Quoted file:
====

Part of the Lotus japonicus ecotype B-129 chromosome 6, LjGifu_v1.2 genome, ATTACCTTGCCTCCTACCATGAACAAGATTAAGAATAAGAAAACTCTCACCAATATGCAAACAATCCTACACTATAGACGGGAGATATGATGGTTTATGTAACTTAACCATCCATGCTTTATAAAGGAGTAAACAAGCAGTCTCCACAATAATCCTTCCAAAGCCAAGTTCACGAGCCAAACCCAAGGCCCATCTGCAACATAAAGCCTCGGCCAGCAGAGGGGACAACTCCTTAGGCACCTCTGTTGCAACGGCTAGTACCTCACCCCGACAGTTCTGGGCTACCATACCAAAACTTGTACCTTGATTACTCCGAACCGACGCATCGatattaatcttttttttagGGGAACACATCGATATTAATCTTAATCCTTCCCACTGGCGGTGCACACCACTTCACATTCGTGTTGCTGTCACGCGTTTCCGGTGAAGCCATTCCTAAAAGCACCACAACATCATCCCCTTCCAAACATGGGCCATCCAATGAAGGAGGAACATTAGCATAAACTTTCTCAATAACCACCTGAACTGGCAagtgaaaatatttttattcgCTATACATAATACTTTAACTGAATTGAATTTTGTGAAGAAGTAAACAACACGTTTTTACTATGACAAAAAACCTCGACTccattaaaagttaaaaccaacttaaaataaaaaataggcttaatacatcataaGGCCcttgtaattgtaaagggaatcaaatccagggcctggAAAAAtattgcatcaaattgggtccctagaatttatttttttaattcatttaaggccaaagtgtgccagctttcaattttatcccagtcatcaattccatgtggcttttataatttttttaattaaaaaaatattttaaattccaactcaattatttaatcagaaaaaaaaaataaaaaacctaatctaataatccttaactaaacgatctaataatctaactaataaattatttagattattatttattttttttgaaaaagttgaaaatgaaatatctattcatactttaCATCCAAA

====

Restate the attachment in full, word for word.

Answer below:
Part of the Lotus japonicus ecotype B-129 chromosome 6, LjGifu_v1.2 genome, ATTACCTTGCCTCCTACCATGAACAAGATTAAGAATAAGAAAACTCTCACCAATATGCAAACAATCCTACACTATAGACGGGAGATATGATGGTTTATGTAACTTAACCATCCATGCTTTATAAAGGAGTAAACAAGCAGTCTCCACAATAATCCTTCCAAAGCCAAGTTCACGAGCCAAACCCAAGGCCCATCTGCAACATAAAGCCTCGGCCAGCAGAGGGGACAACTCCTTAGGCACCTCTGTTGCAACGGCTAGTACCTCACCCCGACAGTTCTGGGCTACCATACCAAAACTTGTACCTTGATTACTCCGAACCGACGCATCGatattaatcttttttttagGGGAACACATCGATATTAATCTTAATCCTTCCCACTGGCGGTGCACACCACTTCACATTCGTGTTGCTGTCACGCGTTTCCGGTGAAGCCATTCCTAAAAGCACCACAACATCATCCCCTTCCAAACATGGGCCATCCAATGAAGGAGGAACATTAGCATAAACTTTCTCAATAACCACCTGAACTGGCAagtgaaaatatttttattcgCTATACATAATACTTTAACTGAATTGAATTTTGTGAAGAAGTAAACAACACGTTTTTACTATGACAAAAAACCTCGACTccattaaaagttaaaaccaacttaaaataaaaaataggcttaatacatcataaGGCCcttgtaattgtaaagggaatcaaatccagggcctggAAAAAtattgcatcaaattgggtccctagaatttatttttttaattcatttaaggccaaagtgtgccagctttcaattttatcccagtcatcaattccatgtggcttttataatttttttaattaaaaaaatattttaaattccaactcaattatttaatcagaaaaaaaaaataaaaaacctaatctaataatccttaactaaacgatctaataatctaactaataaattatttagattattatttattttttttgaaaaagttgaaaatgaaatatctattcatactttaCATCCAAA